4. “We are now going to spell some words that have the /o/ sound in them.” The teacher will model how to spell words in a letterbox lesson using the overhead projector. The teacher should wait until after the modeling is complete to distribute the student’s letterboxes and letters, so that they aren’t distracted. “I am going to show you all how to spell the first word and then you will each receive your own letterboxes and letters, so that you can try spelling the other words. The word I am going to spell is stock. In this word we hear three sounds /s/ /t/ /o/ /ck/. I will need four letterboxes, because these boxes represent how many sounds are in the word. The first sound is /s/ so I will place the letter s in the first box. The second sound I hear is /t/ so I will place the lettert in the second box .The next sound I hear is /o/ so I will place the letter o in the third box. The final sound I hear is /k/ so I will place the letters c and k is the third box. My word /s/ /t/ /o/ /ck/-stock! Now I am going to let you spell some word in your letterboxes.”

5. The teacher will now hand out individual letterboxes along with baggies containing the letters needed for the activity to each student. The teacher should inform the students of the number of boxes needed for each word. “Your first word is top. ‘My books are on the top self.’” The teacher should walk around and indiscreetly monitor the students while providing corrective feedback when needed. The teacher should avoid asking questions in a letterbox lesson, but instead tell the student what their word says and retell them the word that they are trying to spell. This lesson should continue in the same way until all the words have been spelled. Word list: 3-top, red, mop, pit, lock, shop, back, 4- pond, block, 5-frost.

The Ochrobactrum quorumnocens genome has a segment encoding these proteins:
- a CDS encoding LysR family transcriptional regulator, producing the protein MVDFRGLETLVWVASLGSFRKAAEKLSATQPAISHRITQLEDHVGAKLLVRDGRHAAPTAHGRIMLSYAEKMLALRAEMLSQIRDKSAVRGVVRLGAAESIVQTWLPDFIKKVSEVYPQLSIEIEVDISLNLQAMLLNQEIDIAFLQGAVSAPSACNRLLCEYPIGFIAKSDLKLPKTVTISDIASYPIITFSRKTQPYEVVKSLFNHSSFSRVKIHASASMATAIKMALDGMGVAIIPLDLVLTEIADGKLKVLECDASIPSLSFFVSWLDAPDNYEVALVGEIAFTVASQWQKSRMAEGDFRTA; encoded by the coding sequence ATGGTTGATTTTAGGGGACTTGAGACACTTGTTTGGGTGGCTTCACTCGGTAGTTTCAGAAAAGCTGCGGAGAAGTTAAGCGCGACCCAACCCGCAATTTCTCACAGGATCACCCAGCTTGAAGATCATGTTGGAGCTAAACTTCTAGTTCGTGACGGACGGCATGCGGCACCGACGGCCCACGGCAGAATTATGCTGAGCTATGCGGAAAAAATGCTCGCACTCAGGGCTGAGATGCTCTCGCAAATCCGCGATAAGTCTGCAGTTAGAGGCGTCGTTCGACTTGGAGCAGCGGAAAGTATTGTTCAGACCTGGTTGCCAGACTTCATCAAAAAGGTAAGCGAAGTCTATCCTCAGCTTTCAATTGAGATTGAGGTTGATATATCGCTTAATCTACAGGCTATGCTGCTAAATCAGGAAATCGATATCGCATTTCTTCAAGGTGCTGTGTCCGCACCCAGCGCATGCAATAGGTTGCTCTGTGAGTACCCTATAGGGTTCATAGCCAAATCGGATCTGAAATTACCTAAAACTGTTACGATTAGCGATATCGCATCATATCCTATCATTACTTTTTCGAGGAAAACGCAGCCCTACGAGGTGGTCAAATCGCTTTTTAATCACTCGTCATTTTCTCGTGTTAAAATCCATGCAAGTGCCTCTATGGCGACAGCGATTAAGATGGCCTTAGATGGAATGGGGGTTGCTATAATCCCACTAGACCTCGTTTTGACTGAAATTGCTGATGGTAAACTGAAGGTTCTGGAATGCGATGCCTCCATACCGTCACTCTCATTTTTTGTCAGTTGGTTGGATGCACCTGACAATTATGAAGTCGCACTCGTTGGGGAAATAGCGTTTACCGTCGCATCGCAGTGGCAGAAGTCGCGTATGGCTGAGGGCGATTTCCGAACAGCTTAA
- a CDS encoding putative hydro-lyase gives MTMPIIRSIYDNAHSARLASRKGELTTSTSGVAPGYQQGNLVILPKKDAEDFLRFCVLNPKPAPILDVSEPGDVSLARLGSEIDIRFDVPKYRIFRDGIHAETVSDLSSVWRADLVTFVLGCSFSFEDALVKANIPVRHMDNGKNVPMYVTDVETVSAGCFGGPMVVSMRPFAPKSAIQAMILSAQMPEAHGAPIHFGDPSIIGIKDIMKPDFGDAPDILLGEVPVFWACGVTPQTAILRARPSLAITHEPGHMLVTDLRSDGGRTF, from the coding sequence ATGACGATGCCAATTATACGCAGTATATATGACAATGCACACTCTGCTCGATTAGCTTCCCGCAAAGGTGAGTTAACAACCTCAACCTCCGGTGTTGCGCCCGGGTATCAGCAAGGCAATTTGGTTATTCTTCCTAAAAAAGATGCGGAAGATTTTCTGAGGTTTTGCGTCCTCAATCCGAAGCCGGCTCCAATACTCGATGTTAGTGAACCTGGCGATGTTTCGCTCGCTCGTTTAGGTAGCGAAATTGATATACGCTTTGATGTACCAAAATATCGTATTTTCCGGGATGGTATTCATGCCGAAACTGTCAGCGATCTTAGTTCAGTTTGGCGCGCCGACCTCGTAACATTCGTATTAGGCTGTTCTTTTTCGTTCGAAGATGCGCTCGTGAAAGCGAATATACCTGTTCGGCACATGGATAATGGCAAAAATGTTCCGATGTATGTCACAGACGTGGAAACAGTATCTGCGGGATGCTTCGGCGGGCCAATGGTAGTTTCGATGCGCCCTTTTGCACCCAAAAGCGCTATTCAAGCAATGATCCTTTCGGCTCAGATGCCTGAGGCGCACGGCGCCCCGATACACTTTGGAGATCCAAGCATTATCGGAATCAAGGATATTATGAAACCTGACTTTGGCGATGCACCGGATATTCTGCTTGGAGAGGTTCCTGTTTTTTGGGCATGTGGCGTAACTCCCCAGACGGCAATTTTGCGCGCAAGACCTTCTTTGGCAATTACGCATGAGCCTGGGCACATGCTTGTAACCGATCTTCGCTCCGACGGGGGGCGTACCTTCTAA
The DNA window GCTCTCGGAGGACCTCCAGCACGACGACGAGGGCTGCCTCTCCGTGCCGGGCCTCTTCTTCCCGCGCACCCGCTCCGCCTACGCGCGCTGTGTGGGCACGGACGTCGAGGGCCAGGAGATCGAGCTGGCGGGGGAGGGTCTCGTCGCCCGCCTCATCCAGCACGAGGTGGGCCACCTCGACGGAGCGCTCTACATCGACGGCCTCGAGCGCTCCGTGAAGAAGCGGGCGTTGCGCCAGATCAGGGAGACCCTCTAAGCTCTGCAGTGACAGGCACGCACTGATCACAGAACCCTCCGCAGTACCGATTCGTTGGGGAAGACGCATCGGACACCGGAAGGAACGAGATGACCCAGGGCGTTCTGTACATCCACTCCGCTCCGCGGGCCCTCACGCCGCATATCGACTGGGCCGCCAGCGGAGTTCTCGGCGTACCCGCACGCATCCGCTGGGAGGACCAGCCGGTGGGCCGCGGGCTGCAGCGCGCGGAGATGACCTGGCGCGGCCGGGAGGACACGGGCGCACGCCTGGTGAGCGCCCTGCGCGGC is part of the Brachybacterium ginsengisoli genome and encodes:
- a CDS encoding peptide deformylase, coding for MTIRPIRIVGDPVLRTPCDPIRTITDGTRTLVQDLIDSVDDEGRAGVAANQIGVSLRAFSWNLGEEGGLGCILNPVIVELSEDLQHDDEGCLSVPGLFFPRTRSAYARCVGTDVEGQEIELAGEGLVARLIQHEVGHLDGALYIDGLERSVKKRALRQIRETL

6. “You all did a great job spelling the words, so now let’s see how you do reading them. I am going to write all the words you just spelled including two pseudo or made up words on the board and I want you all to read them to me.” (top, log, hod, mop, lock, shop, frog, pond, block, frost). “Great job!”

7. “We are now going to read the book In the Big Top. What do you think this book will be about from looking at the cover? Does anyone know what in the big top means? The big top means a circus, in this story there is a family that has to fit in a tiny car to make it to the circus, or the big top along with their dog and all of their stuff. Will they all fit and be able to make it the circus? We will have to read to find out if they make it.” The teacher will now pass out the books. The students should read the book silently while the teacher walks around the room to help anyone who might need help.

8. To access the individual students understanding of the /o/ sound each student will get a page with different pictures on it. The pictures will have some words containing the /o/ sound while others will not. The students should color in each picture that contains the /o/ sound. The pictures will be pizza, frog, sock, cat, dog, bike, mop, puzzle.

References:

Cushman, Sheila. In the Big Top. (1990). Educational Insights. Carson, California.

Freeman, Kari Beth. The Doctor is In! http://www.auburn.edu/academic/education/reading_genie/constr/freemanbr.html

Shumock, Emily. Icky Piggy.http://www.auburn.edu/academic/education/reading_genie/encounters/shumockbr.html

Langley, Heather. Dr. Ollie says open wide and say /o/. http://www.auburn.edu/academic/education/reading_genie/voyages/langleybr.html